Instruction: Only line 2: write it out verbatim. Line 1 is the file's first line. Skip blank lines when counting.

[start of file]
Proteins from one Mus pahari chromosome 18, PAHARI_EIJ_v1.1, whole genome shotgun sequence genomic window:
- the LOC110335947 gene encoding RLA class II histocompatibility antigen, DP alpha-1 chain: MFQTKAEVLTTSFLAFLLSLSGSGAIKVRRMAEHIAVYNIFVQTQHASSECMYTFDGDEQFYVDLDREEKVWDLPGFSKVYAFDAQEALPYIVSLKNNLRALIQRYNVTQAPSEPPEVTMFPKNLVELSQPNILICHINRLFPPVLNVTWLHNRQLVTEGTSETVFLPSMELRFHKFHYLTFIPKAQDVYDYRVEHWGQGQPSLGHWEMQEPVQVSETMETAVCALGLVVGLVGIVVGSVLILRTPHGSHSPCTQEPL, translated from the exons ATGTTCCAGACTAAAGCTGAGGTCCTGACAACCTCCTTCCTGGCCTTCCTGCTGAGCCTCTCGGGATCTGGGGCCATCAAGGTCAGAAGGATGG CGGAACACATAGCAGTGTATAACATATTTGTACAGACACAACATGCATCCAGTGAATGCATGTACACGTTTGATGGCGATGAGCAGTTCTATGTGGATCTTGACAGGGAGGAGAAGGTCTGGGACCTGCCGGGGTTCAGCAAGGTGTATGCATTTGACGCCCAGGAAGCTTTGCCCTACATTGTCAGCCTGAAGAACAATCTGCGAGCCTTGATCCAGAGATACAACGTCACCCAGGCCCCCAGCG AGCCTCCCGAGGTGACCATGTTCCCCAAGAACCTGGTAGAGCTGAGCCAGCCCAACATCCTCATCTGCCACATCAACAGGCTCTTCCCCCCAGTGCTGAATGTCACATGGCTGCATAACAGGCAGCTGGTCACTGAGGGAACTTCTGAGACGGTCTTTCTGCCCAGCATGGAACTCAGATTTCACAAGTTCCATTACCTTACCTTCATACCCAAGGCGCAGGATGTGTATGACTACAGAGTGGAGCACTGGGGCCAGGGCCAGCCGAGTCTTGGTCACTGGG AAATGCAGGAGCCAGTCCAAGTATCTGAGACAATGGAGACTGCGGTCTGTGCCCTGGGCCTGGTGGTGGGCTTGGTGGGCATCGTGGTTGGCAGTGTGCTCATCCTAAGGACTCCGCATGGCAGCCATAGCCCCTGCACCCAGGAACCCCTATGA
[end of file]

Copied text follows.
- the LOC110335947 gene encoding RLA class II histocompatibility antigen, DP alpha-1 chain: MFQTKAEVLTTSFLAFLLSLSGSGAIKVRRMAEHIAVYNIFVQTQHASSECMYTFDGDEQFYVDLDREEKVWDLPGFSKVYAFDAQEALPYIVSLKNNLRALIQRYNVTQAPSEPPEVTMFPKNLVELSQPNILICHINRLFPPVLNVTWLHNRQLVTEGTSETVFLPSMELRFHKFHYLTFIPKAQDVYDYRVEHWGQGQPSLGHWEMQEPVQVSETMETAVCALGLVVGLVGIVVGSVLILRTPHGSHSPCTQEPL, translated from the exons ATGTTCCAGACTAAAGCTGAGGTCCTGACAACCTCCTTCCTGGCCTTCCTGCTGAGCCTCTCGGGATCTGGGGCCATCAAGGTCAGAAGGATGG CGGAACACATAGCAGTGTATAACATATTTGTACAGACACAACATGCATCCAGTGAATGCATGTACACGTTTGATGGCGATGAGCAGTTCTATGTGGATCTTGACAGGGAGGAGAAGGTCTGGGACCTGCCGGGGTTCAGCAAGGTGTATGCATTTGACGCCCAGGAAGCTTTGCCCTACATTGTCAGCCTGAAGAACAATCTGCGAGCCTTGATCCAGAGATACAACGTCACCCAGGCCCCCAGCG AGCCTCCCGAGGTGACCATGTTCCCCAAGAACCTGGTAGAGCTGAGCCAGCCCAACATCCTCATCTGCCACATCAACAGGCTCTTCCCCCCAGTGCTGAATGTCACATGGCTGCATAACAGGCAGCTGGTCACTGAGGGAACTTCTGAGACGGTCTTTCTGCCCAGCATGGAACTCAGATTTCACAAGTTCCATTACCTTACCTTCATACCCAAGGCGCAGGATGTGTATGACTACAGAGTGGAGCACTGGGGCCAGGGCCAGCCGAGTCTTGGTCACTGGG AAATGCAGGAGCCAGTCCAAGTATCTGAGACAATGGAGACTGCGGTCTGTGCCCTGGGCCTGGTGGTGGGCTTGGTGGGCATCGTGGTTGGCAGTGTGCTCATCCTAAGGACTCCGCATGGCAGCCATAGCCCCTGCACCCAGGAACCCCTATGA